19. ^ "Jervis Bay Territory Governance and Administration". The Department of Regional Australia, Local Government, Arts and Sport. Retrieved 17 January 2013. Although the Jervis Bay Territory is not part of the Australian Capital Territory, the laws of the ACT apply, insofar as they are applicable and, providing they are not inconsistent with an Ordinance, in the Territory by virtue of the 'Jervis Bay Acceptance Act 1915'
  20. ^ "Interstate-registered vehicles". Government of South Australia. Retrieved 18 August 2019.
  21. ^ "Interstate travel". Public Transport Victoria. Retrieved 18 August 2019.
  22. ^ "Applying interstate". VTAC. Retrieved 18 August 2019.
  23. ^ "Area of Australia - States and Territories". 15 May 2014.
  24. ^ Australian Bureau of Statistics (27 June 2017). "Australian Capital Territory". 2016 Census QuickStats. Retrieved 2 July 2017. Edit this at Wikidata
  25. ^ Australian Bureau of Statistics (27 June 2017). "New South Wales". 2016 Census QuickStats. Retrieved 2 July 2017. Edit this at Wikidata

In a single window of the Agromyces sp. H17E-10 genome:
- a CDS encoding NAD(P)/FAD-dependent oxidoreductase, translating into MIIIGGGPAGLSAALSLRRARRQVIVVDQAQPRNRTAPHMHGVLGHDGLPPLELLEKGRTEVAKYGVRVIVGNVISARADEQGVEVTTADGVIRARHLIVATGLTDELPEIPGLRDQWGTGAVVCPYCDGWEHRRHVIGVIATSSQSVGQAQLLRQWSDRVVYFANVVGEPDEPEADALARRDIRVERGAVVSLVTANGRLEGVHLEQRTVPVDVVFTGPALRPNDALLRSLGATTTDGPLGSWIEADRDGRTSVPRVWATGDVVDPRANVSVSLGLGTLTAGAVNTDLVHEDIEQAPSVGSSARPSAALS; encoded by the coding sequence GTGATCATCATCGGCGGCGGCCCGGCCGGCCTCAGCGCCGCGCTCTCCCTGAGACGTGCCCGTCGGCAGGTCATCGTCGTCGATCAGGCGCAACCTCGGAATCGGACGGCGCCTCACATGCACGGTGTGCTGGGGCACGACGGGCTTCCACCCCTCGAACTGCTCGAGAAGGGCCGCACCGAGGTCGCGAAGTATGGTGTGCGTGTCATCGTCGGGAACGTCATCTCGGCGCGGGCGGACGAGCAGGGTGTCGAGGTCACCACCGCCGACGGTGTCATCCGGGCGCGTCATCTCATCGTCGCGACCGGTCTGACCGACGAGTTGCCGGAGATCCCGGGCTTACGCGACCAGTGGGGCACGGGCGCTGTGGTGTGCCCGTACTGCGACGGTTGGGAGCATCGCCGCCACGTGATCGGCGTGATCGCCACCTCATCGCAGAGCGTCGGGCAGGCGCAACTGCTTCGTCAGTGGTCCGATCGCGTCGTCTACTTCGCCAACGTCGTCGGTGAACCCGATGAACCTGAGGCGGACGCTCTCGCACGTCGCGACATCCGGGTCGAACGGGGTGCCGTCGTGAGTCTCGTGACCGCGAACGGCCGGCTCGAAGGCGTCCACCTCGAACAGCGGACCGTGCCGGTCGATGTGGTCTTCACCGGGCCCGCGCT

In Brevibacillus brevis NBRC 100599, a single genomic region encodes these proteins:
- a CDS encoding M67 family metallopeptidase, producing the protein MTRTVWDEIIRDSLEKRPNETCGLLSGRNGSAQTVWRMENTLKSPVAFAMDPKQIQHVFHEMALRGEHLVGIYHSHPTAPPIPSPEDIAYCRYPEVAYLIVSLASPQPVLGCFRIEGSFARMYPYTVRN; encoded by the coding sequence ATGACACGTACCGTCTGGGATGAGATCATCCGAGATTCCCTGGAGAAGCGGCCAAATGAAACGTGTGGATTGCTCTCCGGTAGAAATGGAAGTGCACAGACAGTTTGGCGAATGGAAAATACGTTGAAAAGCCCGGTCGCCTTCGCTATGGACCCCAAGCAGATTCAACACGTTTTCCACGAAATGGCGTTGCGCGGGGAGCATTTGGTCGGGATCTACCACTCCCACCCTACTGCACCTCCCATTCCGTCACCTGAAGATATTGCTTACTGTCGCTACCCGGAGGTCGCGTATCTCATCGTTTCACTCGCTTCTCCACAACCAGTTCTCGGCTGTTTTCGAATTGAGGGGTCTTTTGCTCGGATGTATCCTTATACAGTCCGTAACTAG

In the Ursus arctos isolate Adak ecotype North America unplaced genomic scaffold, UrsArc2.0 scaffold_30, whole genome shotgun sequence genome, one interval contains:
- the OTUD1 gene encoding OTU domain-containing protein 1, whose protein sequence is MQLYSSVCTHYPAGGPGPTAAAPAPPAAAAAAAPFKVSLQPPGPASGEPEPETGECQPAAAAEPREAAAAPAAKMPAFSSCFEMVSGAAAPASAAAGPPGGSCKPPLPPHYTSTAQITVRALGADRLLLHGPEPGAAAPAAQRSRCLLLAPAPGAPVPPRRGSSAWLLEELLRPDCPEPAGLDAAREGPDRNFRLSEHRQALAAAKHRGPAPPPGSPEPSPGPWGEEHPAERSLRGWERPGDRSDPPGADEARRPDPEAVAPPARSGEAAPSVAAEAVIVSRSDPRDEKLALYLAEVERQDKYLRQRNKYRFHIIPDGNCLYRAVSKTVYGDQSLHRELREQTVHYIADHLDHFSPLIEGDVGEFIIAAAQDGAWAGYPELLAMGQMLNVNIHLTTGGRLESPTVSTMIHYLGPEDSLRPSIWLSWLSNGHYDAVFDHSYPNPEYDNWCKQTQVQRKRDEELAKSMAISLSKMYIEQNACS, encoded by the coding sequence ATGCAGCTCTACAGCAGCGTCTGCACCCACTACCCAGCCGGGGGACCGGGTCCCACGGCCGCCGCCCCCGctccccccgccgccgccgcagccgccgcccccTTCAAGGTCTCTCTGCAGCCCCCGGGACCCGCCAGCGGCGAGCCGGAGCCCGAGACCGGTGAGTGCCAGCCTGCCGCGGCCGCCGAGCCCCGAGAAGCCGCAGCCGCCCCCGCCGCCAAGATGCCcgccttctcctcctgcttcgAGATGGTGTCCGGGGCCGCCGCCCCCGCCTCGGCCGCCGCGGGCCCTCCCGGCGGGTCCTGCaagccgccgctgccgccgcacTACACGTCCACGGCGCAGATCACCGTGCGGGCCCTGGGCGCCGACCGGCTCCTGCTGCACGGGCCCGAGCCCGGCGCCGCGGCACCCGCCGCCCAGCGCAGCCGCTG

26. ^ Australian Bureau of Statistics (27 June 2017). "Northern Territory". 2016 Census QuickStats. Retrieved 2 July 2017. Edit this at Wikidata
  27. ^ Australian Bureau of Statistics (27 June 2017). "Queensland". 2016 Census QuickStats. Retrieved 2 July 2017. Edit this at Wikidata
  28. ^ Australian Bureau of Statistics (27 June 2017). "South Australia". 2016 Census QuickStats. Retrieved 2 July 2017. Edit this at Wikidata
  29. ^ Australian Bureau of Statistics (27 June 2017). "Tasmania". 2016 Census QuickStats. Retrieved 2 July 2017. Edit this at Wikidata
  30. ^ Australian Bureau of Statistics (27 June 2017). "Victoria". 2016 Census QuickStats. Retrieved 2 July 2017. Edit this at Wikidata
  31. ^ Australian Bureau of Statistics (31 October 2012). "Western Australia". 2011 Census QuickStats. Retrieved 12 February 2013. Edit this at Wikidata